Jordan, Thomas Hillman (1973) Estimation of the radial variation of seismic velocities and density in the earth. Dissertation (Ph.D.), California Institute of Technology. http://resolver.caltech.edu/CaltechTHESIS:08292011-141658832
An inversion procedure is developed to estimate the radial variations of compressional velocity, shear velocity, and density in the Earth. The radial distributions are defined as spherically symmetric averages of the actual distributions in the laterally heterogeneous Earth, and the nature of the averaging implied by averaging certain sets of eigenperiod and travel-time data is examined. For travel-time data, the spherical averaging yields the Terrestrial Monopole if the data sample a distribution derived from a uniform distribution of sources and receivers. Since this is difficult to obtain for absolute times, differential travel times are used to constrain the velocities. It is shown that the bias inherent in available sets of differential travel-time data is considerably less than that in equivalent sets of absolute travel-time data, if the phase combination is suitably chosen. Observations are presented for the phase combinations PcP-P, ScS-S, P'(AB)-P'(DF), and P'(BC)-P'(DF). The inversion algorithm developed is based on a linear approximation to the perturbation equations and is shown to provide a stable method for estimating the radial distributions of velocities and density from a finite number of inaccurate data. The linear inversion theory presented is complete; it allows one to estimate the resolving power of the data and the resolvability of specified features in the model. Three estimates of the radial distributions are derived using an extensive set of eigenperiod and travel-time data. One model, designated model B1, fits 127 of the 177 eigenperiods of the Dziewonski-Gilbert set within their formal 95% confidence intervals. This model satisfies extensive sets of auxillary data as well. It is shown from resolving power calculations that little information is lost by using differential travel times in lieu of absolute times. It is demonstrated that the nature of the averaging in the estimation procedure for given sets of gross Earth data can be improved by judicious specification of the norm on the space of models.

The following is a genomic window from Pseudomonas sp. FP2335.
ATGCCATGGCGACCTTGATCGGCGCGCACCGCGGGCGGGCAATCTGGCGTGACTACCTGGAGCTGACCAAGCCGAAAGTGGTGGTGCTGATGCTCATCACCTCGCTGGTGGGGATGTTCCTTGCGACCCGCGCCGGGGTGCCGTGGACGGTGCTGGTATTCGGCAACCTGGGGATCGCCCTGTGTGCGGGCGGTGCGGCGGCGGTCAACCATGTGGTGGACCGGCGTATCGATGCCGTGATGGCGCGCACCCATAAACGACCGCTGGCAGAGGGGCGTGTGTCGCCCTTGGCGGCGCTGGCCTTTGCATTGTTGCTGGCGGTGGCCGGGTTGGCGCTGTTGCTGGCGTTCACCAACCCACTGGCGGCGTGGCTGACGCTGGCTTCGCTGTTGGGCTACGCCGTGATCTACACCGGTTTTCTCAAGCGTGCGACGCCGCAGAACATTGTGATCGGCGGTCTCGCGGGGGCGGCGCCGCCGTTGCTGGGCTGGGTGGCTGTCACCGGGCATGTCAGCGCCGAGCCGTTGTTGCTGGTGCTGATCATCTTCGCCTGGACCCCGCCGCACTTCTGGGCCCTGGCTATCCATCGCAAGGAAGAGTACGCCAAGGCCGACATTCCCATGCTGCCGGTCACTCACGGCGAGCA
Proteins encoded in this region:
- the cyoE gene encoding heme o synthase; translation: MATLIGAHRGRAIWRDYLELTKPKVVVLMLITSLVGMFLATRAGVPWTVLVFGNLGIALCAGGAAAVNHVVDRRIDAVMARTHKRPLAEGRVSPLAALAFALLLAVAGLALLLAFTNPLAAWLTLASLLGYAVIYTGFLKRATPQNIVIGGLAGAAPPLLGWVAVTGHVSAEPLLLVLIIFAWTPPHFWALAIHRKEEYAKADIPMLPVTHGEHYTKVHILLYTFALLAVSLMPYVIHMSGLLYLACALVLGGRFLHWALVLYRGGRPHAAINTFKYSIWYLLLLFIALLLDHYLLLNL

|Item Type:||Thesis (Dissertation (Ph.D.))|
|Degree Grantor:||California Institute of Technology|
|Division:||Geological and Planetary Sciences|
|Major Option:||Applied Mathematics|
|Thesis Availability:||Public (worldwide access)|
|Defense Date:||4 August 1972|
|Default Usage Policy:||No commercial reproduction, distribution, display or performance rights in this work are provided.|
|Deposited By:||John Wade|
|Deposited On:||29 Aug 2011 22:21|
|Last Modified:||02 Dec 2013 17:13|
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